People are sick and tired of buying PC games. Why? Because when they show up at a consumer retail store and purchase a game, there's no guarantee that their machine will be able to run it.
It sounds like a problem that only affects parents who buy games for their children, or "lite" computer users. But even hardcore gamers don't always know offhand which version of which graphics card is in their PC.
"They get fed up and don't buy PC games any more," said Rick Carini, CTO of gaming technologies at Dell, at his recent session at Southern Methodist University's Game Education Summit.
Carini is the chair of the PC Gaming Alliance (PCGA), a newly established organization that believes in not only promoting PC games, but eliminating all the headaches that come with them.
PC -- 'Problem Child'
The main problem with PC games -- and this relates directly to the hassle of buying a game and not knowing whether it will run on one's machine - is there are no standardized conventions, said Carini.
He conceded that there is a coding system on the back of most PC game boxes that theoretically helps users determine if the game is compatible with their hardware, but the system is ineffective and has staunched the growth of the retail PC game market.
Without conventions for measuring PC game sales, Carini contended, some people will debate what constitutes a PC game: Do web-based casual games count, for example?
Despite the annoyances consumers feel about PC games, the medium is far from dead "It's alive, and well, and thriving," said Carini, but comes down to a matter of understanding how many different types of games can be labeled PC games.
"Most of the [recent] growth has been in MMOs," he said, citing a steep increase since 1998, with tracking site MMOGChart projecting MMO subscriptions to reach 16 million by year end. And by 2010, PCs are projected to own 70 percent of online games.
Carini explained that the PCGA consortium was made up of industry-wide companies was founded "to drive the worldwide growth of PC gaming," as well as to provide an open forum to discuss and promote solutions to drive PC gaming. "The focus is really on the customer experience."
A few corporate members of the PCGA to date are Dell, Intel, Activision, Epic, AMD, and Microsoft. In addition to focusing on the consumer experience, the PCGA intends to provide "platform leadership" and a united voice for PC game makers and sellers. "It's really kind of left up to individuals companies to do that" at the moment, Carini says. "It needs to be an industry type of thing."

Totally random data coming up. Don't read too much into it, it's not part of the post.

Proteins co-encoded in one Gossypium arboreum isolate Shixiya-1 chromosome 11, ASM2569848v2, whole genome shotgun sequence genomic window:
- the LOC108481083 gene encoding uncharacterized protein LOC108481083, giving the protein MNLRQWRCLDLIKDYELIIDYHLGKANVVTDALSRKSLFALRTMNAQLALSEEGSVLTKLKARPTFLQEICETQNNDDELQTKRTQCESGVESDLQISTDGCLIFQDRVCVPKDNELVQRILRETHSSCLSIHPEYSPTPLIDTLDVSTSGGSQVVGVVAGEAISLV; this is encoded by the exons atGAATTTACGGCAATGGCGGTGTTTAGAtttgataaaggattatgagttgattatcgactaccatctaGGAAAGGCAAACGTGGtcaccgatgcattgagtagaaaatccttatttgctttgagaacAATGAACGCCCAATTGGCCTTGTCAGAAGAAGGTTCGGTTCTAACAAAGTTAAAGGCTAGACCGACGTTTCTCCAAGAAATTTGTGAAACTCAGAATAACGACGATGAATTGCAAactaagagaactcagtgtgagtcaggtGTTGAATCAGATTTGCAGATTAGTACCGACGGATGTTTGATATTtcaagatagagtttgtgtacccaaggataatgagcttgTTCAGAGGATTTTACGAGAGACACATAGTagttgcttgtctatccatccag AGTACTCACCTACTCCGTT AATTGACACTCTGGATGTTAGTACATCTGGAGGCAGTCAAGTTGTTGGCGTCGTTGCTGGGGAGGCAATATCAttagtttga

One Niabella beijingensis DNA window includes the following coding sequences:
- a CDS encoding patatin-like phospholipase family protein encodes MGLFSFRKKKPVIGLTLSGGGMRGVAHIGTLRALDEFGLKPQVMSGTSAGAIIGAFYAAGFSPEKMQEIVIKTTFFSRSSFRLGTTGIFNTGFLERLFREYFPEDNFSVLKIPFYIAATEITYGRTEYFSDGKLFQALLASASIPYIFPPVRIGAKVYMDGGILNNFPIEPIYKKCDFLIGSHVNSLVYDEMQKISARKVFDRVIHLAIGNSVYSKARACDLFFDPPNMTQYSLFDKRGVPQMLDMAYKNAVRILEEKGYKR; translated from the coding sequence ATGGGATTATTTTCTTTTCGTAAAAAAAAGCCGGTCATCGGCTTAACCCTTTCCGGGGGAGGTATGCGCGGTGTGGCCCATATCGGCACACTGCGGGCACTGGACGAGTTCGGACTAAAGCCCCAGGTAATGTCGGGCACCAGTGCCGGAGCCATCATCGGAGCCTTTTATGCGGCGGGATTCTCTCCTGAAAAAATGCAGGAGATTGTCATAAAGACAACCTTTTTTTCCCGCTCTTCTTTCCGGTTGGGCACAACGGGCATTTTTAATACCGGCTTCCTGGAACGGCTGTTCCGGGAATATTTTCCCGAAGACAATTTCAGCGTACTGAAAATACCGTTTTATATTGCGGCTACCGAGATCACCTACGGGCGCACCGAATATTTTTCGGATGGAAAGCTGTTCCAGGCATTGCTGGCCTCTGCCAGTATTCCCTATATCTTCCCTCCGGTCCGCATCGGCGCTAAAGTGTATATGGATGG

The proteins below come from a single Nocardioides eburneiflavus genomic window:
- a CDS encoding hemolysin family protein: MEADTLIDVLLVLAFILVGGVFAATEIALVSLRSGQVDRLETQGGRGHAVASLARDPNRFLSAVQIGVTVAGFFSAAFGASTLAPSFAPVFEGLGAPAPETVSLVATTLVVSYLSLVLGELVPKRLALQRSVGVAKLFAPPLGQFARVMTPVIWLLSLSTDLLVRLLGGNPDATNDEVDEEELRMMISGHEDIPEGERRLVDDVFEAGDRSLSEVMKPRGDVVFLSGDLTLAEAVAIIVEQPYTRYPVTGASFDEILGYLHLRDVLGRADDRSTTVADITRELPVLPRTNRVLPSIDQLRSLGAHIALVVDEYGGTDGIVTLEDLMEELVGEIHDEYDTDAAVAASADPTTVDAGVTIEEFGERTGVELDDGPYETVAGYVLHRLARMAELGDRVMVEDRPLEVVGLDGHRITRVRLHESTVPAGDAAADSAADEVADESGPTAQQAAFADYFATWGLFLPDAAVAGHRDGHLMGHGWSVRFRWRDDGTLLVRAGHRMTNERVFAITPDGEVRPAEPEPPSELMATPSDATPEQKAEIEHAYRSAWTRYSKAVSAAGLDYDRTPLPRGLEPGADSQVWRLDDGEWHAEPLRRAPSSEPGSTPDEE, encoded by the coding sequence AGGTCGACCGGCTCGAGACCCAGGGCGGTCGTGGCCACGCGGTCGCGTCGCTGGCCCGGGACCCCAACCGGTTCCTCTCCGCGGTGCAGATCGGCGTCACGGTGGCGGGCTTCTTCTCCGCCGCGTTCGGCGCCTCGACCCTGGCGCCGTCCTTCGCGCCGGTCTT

The Alliance plans to address issues in PC gaming with a number of subcommittees dedicated to specific issues. For example, there are subcommittees for minimum bar guidelines, marketing, piracy, and data research.
Hard Questions About Hardware
When Carini says "minimum bar guidelines," he's talking about hardware. Having worked for IBM prior to Dell, hardware seems to be Carini's strongsuit. When Carini talks about the near future, he envisions an "entry-level PC that would give you an acceptable gaming experience."
What exactly that might that entail, in terms of precise performance benchmarks, was discussed in a PCGA symposium. "What does the performance have to be, the frame rate, etcetera, in a host of genres?"
"It doesn't matter what the bag of parts is as long as the performance benchmarks are met," said Carini. A PC owner should always be able to scale up, he says, but if a machine is sold as a game-playing PC, then there should be a minimum bar that ensures the consumer that the majority of games will be playable on his or her computer.
"We're actually building hardware at this consortium," Carini explained. "We're effectively going to take the hardware, take the software... and SMU is going to validate across a series of games
and series of usability tests and prove that these [specs] are valid for a gaming experience."
The PCGA is dedicated to thorough testing to make sure it has its specs right. Carini admitted that he doesn't think a good solution will be found on the first try. But he is committed to tweaking and retesting until an acceptable set of criteria is determined.
One issue Carini didn't address is whether consumers -- and the PCGA -- should anticipate the disappearance of shrink-wrapped PC games, as the push for online games, downloadable content, and episodic game experiences take an ever stronger hold of the market.
In his talk, Carini remained extraordinarily focused onbrick-and-mortar retail, concluding that "the big hole here is obviously retail."